Turkey’s new Islamic-led government initialed a multibillion-dollar natural gas deal with Iran on Sunday, insisting it does not defy U.S. measures that seek to block foreign investment here.
The 22-year agreement calls for oil- and gas-rich Iran to sell 140 billion cubic feet of gas a year to Turkey beginning in 1998. The total value of the gas imported by Turkey through a pipeline will reach $20 billion.
The deal comes just days after President Clinton signed a law that authorizes the U.S. government to penalize American and foreign companies that invest more than $40 million a year in the oil and gas sectors in Iran and Libya. Washington accuses the two countries of sponsoring terrorism.
Washington’s allies in Europe and elsewhere have condemned the law, and Turkey’s action poses a direct challenge to U.S. attempts to further isolate Iran. Trade between Iran and Turkey totaled nearly $1 billion last year.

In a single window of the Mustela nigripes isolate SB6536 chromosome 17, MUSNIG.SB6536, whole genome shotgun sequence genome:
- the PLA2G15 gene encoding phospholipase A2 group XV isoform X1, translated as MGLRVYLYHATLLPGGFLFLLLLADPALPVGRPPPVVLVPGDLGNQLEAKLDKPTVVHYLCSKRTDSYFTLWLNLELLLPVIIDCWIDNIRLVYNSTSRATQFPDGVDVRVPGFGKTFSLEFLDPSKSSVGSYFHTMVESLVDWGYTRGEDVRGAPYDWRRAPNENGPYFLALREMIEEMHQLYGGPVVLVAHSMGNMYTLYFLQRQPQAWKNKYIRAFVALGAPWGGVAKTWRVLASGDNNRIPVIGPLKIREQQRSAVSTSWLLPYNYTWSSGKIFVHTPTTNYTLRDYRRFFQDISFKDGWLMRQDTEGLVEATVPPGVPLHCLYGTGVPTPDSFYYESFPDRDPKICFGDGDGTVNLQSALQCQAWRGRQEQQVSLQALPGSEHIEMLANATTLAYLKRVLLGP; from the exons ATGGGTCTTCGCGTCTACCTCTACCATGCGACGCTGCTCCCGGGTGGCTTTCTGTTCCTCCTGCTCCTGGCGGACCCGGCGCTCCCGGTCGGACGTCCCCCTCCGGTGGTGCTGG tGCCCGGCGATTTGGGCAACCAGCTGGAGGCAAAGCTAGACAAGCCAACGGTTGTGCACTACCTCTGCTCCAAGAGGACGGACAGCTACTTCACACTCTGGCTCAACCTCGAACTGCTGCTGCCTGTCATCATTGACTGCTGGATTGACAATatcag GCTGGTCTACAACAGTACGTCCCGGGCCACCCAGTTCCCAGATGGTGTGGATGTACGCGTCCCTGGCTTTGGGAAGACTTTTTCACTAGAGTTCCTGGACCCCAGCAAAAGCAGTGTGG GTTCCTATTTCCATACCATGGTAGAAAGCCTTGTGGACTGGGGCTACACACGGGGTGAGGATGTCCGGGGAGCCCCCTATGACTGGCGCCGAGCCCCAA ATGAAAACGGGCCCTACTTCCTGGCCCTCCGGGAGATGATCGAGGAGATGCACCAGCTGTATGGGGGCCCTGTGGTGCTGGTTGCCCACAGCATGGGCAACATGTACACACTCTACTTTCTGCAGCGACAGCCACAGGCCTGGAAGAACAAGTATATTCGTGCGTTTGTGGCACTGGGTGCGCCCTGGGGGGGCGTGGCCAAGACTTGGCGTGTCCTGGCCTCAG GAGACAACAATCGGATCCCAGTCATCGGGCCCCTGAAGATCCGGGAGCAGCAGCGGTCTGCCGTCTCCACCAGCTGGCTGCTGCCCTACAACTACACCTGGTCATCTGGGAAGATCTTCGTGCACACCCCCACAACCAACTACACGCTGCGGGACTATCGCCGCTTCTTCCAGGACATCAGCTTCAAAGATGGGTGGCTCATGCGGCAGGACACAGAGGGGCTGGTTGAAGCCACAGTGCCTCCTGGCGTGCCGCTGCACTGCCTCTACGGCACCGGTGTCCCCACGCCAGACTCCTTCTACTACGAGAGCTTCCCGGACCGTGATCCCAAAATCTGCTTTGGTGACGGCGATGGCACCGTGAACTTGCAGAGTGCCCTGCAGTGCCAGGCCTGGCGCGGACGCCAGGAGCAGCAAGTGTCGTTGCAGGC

Turkish officials say the new deal does not violate the sanctions.
“The sanctions ban investments in Iran. We’re not going to invest in Iran. This is only a trade agreement,” Abdullah Gul, the Turkish government spokesman, told reporters. “The two countries will build their own sides of the gas pipeline.”
The formal signing of the agreement is scheduled for today by Turkey’s visiting Prime Minister, Necmettin Erbakan, and Iranian President Hashemi Rafsanjani.
The Clinton administration has sought to persuade Turkey, a U.S. ally and member of NATO, not to go ahead with the gas deal. The case will put the Americans in an awkward position and test U.S. willingness to impose punitive measures on countries such as Turkey.